Let the bird rest for 10 minutes before serving.

Dennis L. Page

 

 

 

It’s Official – Winter Has Arrived

KODAK Digital Still Camera
KODAK Digital Still Camera

Winter has made her appearance known.

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Winter gives us splendid scenes.

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Yes, even in winter there is a bounty of beauty.

GE DIGITAL CAMERA
GE DIGITAL CAMERA

Mother Nature’s Christmas tree.

GE DIGITAL CAMERA
GE DIGITAL CAMERA

On a positive note, I will continue to remind myself that in three more months the cold and snow should be leaving and will usher in warmer temperatures.

Dennis L. Page

Pet Peeves

GE DIGITAL CAMERA
GE DIGITAL CAMERA

Dennis L. Page

As 2016 winds down I want to make sure I wipe my slate clean for 2017. Yes, I’m fully aware of the turmoil and seriousness of the day. However, there are still those pet peeves that act as little pin pricks into our daily lives and routines.

Many of my irritants occur in the supermarket. If we want to look at a lack of social skills and courtesy then all one need do is observe the behavior of shoppers in a grocery store. From the time we pull into the parking lot until the moment we exit we are assaulted with the “I’m oblivious to you and obviously more important than you” attitude of some.

We diligently make our grocery lists, place our reusable bags in the car and off we go. Driving into the store’s parking lot we finally find the perfect spot. Lo and behold someone was too lazy to return the shopping cart to the cart return and instead left it straddling the line between two parking spots.

The Leaner:  We encounter the leaner almost immediately upon entering the store. The leaner’s arms are crossed and they have a full-body lean on the cart’s handlebar. It is nearly impossible to get around these people because their movements are slow and deliberate weaving ever so gently from left to right.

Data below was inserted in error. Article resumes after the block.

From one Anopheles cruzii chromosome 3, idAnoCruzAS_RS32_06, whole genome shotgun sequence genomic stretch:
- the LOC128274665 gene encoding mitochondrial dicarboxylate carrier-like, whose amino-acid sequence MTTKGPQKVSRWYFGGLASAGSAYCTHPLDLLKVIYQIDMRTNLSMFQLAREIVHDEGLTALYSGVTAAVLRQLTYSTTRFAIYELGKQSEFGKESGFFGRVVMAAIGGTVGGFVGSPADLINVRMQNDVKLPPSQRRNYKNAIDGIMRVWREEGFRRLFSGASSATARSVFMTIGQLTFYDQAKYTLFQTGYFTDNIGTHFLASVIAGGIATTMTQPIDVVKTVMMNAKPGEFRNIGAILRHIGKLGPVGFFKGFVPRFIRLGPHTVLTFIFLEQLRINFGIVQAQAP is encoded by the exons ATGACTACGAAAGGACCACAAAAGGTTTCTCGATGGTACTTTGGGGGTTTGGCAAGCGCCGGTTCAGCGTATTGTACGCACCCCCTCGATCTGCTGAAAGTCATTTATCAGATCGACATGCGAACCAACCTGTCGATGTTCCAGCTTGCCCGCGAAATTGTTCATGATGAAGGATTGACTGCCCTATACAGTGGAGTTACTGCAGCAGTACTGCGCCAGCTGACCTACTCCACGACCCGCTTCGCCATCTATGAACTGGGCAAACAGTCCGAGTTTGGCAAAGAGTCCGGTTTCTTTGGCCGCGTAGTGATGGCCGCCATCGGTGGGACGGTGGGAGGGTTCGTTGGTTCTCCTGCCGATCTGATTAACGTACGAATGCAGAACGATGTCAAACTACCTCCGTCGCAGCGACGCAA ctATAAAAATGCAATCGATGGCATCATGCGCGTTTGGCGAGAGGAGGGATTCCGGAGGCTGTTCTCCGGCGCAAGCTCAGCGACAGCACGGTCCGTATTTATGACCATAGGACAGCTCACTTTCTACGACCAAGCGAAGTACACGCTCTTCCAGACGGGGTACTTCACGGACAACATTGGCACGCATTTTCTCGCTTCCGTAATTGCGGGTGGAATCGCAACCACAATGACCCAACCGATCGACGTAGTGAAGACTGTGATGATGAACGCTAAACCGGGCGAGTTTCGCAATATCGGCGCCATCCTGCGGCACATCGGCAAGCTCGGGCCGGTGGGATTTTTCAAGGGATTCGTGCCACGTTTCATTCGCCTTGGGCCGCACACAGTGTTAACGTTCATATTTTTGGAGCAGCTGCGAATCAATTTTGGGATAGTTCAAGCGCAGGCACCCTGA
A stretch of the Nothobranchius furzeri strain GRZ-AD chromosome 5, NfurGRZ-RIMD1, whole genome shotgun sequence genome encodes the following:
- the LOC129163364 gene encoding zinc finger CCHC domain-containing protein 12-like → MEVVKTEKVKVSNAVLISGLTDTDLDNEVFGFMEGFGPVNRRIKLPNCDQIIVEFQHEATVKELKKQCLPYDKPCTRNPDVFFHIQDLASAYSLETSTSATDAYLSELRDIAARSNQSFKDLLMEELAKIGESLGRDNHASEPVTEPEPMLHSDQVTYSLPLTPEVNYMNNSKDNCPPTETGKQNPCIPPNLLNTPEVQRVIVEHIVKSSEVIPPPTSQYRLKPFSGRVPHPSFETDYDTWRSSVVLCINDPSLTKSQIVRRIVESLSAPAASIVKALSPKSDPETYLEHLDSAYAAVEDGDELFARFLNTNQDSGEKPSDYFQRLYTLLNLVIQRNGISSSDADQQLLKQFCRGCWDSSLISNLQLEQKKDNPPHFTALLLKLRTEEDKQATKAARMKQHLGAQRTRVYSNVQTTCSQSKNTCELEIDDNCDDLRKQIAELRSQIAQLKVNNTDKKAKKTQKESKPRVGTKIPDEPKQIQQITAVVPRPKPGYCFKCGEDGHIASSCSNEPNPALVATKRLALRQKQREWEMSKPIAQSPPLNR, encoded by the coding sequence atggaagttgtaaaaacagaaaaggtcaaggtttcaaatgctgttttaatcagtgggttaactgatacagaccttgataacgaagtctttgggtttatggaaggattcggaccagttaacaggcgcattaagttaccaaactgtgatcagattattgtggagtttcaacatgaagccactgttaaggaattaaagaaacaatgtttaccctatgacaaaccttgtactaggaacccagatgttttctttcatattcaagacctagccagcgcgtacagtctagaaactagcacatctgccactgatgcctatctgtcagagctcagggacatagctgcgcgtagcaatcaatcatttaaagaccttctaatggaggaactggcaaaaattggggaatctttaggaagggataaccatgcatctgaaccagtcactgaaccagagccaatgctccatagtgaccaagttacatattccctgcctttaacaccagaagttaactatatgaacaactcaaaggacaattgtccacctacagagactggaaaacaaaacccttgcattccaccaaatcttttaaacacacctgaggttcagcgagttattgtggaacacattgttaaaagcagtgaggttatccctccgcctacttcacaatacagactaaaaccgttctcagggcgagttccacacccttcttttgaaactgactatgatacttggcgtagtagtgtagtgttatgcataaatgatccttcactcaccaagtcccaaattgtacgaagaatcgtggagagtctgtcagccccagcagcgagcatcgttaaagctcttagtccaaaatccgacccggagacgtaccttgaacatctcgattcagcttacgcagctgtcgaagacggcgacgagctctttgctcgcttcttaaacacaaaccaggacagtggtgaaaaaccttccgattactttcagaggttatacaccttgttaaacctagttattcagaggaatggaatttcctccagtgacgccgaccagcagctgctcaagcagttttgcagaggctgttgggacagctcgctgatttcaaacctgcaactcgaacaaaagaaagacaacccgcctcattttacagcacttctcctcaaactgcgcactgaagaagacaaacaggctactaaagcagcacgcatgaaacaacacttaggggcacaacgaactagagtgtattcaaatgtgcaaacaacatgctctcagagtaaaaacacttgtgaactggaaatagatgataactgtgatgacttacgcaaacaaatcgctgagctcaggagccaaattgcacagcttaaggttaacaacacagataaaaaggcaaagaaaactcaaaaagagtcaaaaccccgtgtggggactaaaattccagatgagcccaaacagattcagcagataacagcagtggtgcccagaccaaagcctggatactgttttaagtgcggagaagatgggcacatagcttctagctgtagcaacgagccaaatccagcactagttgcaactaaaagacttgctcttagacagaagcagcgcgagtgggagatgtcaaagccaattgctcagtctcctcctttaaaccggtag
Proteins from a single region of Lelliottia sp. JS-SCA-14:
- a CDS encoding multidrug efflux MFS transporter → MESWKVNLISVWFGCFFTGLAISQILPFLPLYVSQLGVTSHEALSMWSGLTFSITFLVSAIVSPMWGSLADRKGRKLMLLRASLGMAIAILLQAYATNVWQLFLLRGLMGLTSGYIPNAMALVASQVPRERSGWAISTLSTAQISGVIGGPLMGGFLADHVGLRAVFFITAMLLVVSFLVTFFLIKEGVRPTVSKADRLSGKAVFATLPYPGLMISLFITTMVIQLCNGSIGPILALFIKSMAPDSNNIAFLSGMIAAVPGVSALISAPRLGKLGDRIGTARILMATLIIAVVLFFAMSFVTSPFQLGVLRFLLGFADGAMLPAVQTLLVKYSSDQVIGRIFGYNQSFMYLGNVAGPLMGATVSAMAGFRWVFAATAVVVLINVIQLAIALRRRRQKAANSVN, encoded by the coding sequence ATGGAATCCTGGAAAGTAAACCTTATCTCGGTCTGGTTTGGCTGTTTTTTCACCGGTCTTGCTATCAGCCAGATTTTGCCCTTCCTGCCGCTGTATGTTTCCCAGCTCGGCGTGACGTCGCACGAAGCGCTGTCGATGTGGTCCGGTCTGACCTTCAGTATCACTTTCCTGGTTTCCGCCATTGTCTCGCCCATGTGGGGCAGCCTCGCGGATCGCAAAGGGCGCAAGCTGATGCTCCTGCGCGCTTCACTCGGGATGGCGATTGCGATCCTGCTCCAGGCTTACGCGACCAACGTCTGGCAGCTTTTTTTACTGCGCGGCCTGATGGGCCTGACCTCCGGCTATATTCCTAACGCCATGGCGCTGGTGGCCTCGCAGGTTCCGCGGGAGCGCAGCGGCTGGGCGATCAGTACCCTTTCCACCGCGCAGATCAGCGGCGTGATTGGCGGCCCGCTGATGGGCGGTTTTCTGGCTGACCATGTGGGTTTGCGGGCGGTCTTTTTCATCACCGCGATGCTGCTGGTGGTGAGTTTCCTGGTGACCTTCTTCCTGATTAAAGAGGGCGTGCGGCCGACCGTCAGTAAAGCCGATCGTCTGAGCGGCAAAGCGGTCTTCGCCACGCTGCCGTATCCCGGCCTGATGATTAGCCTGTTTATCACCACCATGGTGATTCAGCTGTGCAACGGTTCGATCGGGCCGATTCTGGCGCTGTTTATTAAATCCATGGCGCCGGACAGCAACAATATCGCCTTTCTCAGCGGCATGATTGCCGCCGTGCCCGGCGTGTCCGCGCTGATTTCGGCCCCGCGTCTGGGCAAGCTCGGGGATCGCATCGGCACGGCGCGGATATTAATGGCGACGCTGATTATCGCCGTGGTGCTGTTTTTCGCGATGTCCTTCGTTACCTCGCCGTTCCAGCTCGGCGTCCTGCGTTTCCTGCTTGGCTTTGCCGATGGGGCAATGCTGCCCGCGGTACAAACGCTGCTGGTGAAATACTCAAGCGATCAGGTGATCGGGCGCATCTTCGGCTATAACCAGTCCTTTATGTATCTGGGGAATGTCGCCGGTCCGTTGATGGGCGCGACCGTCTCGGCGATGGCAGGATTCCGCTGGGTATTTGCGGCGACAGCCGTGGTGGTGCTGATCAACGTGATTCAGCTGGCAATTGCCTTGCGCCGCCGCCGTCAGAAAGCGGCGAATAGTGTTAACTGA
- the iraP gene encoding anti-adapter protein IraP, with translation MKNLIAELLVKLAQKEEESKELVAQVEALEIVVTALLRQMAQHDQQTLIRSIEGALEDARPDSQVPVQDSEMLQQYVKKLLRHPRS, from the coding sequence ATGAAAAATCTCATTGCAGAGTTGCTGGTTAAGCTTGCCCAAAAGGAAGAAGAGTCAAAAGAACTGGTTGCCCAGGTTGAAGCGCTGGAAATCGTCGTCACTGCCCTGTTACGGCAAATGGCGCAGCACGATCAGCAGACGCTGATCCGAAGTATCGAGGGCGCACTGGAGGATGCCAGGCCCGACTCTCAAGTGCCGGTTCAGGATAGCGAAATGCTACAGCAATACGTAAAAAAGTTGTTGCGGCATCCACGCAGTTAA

The Jogger: The jogger doesn’t have a cart. Instead, they rely on their arms or a hand basket as they dart hither and yon at lightning speed nearly knocking unsuspecting shoppers over who happen to be in their path. They offer no apologies because they are totally unaware of our existence.

The Grabber: The grabber is one of the most unapologetic shoppers. They reach above, below, and to either side of you all while acting as though you are invisible. When this happens to me I loudly respond, “EXCUSE ME!”

The Shopping Cart NASCAR Driver: There is no caution flag for these speedsters.  They attempt to set new course records and heaven help anyone who enters onto their private race track. They use their carts as deadly weapons and will crash into the back of your ankles if you stop to look at an item on the shelf.

The Talker: The talker is the person hopelessly connected to their cell phones. Apparently everything is important and nothing can wait until they exit the supermarket. Last week I actually had to ask a woman to move who had planted herself up against the milk coolers as she leisurely spoke with someone on the phone. There is also the person who has their phone on speaker and yells while talking. I’ve lost track of the number of times I have attempted to answer their questions only to realize they were speaking with someone else on the other end of their phone.

Be nice and polite to your cashier. These people are there to help you checkout quickly and effortlessly. It doesn’t cost anything to be kind and no one is any better than anyone else.

As we move into 2017 let’s all take a step back and pause. Be thoughtful of those around you and don’t race through life with blinders on acting as though you are the only important person to walk the face of this earth.

Finally, may you all have a happy holiday! You see, much to the chagrin of some, there never was a war on Christmas.